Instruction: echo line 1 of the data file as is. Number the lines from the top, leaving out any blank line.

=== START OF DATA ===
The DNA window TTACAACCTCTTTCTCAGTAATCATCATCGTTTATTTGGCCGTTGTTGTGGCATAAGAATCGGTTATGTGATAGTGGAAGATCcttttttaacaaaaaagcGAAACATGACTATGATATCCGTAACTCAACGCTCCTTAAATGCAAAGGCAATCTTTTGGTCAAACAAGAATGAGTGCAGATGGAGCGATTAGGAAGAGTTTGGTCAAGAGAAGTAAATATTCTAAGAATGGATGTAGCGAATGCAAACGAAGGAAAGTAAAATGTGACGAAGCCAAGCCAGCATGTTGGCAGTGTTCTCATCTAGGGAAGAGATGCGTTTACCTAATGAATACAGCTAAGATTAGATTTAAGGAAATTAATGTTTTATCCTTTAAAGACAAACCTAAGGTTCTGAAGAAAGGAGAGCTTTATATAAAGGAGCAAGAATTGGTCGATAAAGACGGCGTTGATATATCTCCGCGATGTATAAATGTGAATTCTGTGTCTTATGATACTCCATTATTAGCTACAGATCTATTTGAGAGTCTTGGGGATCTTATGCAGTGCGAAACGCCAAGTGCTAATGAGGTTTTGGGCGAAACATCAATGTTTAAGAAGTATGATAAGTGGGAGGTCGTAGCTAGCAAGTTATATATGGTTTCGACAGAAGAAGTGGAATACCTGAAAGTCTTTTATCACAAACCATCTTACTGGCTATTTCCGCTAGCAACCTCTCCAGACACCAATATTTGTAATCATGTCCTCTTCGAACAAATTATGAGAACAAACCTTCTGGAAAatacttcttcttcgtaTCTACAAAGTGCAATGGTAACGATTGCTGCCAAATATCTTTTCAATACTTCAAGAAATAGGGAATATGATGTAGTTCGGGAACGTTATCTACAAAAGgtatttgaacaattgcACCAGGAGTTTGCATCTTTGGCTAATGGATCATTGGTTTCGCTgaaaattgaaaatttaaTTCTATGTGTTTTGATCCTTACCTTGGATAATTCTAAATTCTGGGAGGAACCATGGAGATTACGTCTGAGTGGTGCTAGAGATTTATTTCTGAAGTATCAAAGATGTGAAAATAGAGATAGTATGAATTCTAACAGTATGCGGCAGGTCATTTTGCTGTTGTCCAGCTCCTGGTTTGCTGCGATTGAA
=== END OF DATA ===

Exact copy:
The DNA window TTACAACCTCTTTCTCAGTAATCATCATCGTTTATTTGGCCGTTGTTGTGGCATAAGAATCGGTTATGTGATAGTGGAAGATCcttttttaacaaaaaagcGAAACATGACTATGATATCCGTAACTCAACGCTCCTTAAATGCAAAGGCAATCTTTTGGTCAAACAAGAATGAGTGCAGATGGAGCGATTAGGAAGAGTTTGGTCAAGAGAAGTAAATATTCTAAGAATGGATGTAGCGAATGCAAACGAAGGAAAGTAAAATGTGACGAAGCCAAGCCAGCATGTTGGCAGTGTTCTCATCTAGGGAAGAGATGCGTTTACCTAATGAATACAGCTAAGATTAGATTTAAGGAAATTAATGTTTTATCCTTTAAAGACAAACCTAAGGTTCTGAAGAAAGGAGAGCTTTATATAAAGGAGCAAGAATTGGTCGATAAAGACGGCGTTGATATATCTCCGCGATGTATAAATGTGAATTCTGTGTCTTATGATACTCCATTATTAGCTACAGATCTATTTGAGAGTCTTGGGGATCTTATGCAGTGCGAAACGCCAAGTGCTAATGAGGTTTTGGGCGAAACATCAATGTTTAAGAAGTATGATAAGTGGGAGGTCGTAGCTAGCAAGTTATATATGGTTTCGACAGAAGAAGTGGAATACCTGAAAGTCTTTTATCACAAACCATCTTACTGGCTATTTCCGCTAGCAACCTCTCCAGACACCAATATTTGTAATCATGTCCTCTTCGAACAAATTATGAGAACAAACCTTCTGGAAAatacttcttcttcgtaTCTACAAAGTGCAATGGTAACGATTGCTGCCAAATATCTTTTCAATACTTCAAGAAATAGGGAATATGATGTAGTTCGGGAACGTTATCTACAAAAGgtatttgaacaattgcACCAGGAGTTTGCATCTTTGGCTAATGGATCATTGGTTTCGCTgaaaattgaaaatttaaTTCTATGTGTTTTGATCCTTACCTTGGATAATTCTAAATTCTGGGAGGAACCATGGAGATTACGTCTGAGTGGTGCTAGAGATTTATTTCTGAAGTATCAAAGATGTGAAAATAGAGATAGTATGAATTCTAACAGTATGCGGCAGGTCATTTTGCTGTTGTCCAGCTCCTGGTTTGCTGCGATTGAA